The key to success is balance. I learned that when I was a kid studying martial arts, trying to become the next Bruce Lee. I learned it again as a man when I took my first yoga class. Balance is everything.
I want you to try something. Get a piece of paper and a pen. Draw a wheel with several spokes. It should look like this:
This wheel represents your acting career. Each spoke is a different part of your training. In order for the wheel to roll smoothly, all the spokes have to be of equal length.
Without balance, the wheel will not work. It will fail.
Now label each of the spokes. Use these categories: overall talent, scene study, audition technique, improv, movement, voice, networking, business knowledge, and meeting skills.
Feel free to add more categories that apply to you as an individual. For example, if you want to sing and dance on Broadway, you should include musical skills.
The next step is to tag each category with one of the following three words: strong, average, and weak. Be honest. No one’s going to see this sketch except you.
Are you done? Good. This is usually the moment when most actors have to pour themselves a stiff drink, especially if they’ve been completely truthful.
When you’re ready, take a long hard look at your wheel. The facts should be staring you right in the face. You have a lot to work on, don’t you? Don’t worry. You’re not the only one.
Right around this time last year, I signed a graduate from one of the top schools in this country. It’s a famous place, the kind that drains your parents’ bank account when you’re accepted.
This kid was full of promise. Her grasp of craft and technique was impeccable. But she tanked on her first audition. And then she continued to tank, over and over, until she was ready to have a mental breakdown.
Why did this happen? The answer is she didn’t have the right balance. If you put this girl onstage, she would knock it out of the park. No problem. But she didn’t have any audition technique. They didn’t spend a lot of time on that at her fancy school. So she had to learn a whole new skill set. A few months later, she booked her first job.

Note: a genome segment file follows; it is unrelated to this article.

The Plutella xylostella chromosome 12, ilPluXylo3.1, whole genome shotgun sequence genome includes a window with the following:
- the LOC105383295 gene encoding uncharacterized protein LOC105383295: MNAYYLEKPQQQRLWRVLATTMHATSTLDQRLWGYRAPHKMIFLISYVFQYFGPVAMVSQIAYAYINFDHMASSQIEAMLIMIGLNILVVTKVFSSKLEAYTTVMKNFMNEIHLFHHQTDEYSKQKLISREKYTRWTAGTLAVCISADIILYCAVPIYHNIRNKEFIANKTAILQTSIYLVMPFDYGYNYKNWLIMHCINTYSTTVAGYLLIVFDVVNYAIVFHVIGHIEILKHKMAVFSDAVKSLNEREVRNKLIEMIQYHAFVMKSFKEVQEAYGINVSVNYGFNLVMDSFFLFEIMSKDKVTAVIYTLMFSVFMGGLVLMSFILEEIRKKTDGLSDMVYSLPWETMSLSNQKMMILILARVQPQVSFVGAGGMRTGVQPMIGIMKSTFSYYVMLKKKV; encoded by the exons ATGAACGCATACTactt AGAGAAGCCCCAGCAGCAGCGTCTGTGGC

Balance is everything.
The same is true for talented actors without business sense. You see them all the time. They always stand out in class but they never seem to be working. The reason is they’re ignoring their weakness, which is learning the business side of acting. Give them a two-page monologue and you’ll see an award-worthy performance. But shove them into an industry party and they’ll end up standing in the corner, clueless, not knowing a thing about how to network.
I’ve also taken meetings with gifted actors who have no idea how to behave in my office. This is depressing because I know they have the goods. But if they can’t handle 10 minutes with me, how are they going to behave when I get them in the room with major casting directors and other industry professionals?
There isn’t a lot about this industry that’s certain but there’s one thing you can count on: Without balance, you will fail. So take a close look at your wheel. Study your strengths and weaknesses. Then get to work.
Balance can be achieved. All you need is a little self-awareness and the desire to succeed.
Like this advice? Check out more from Secret Agent Man!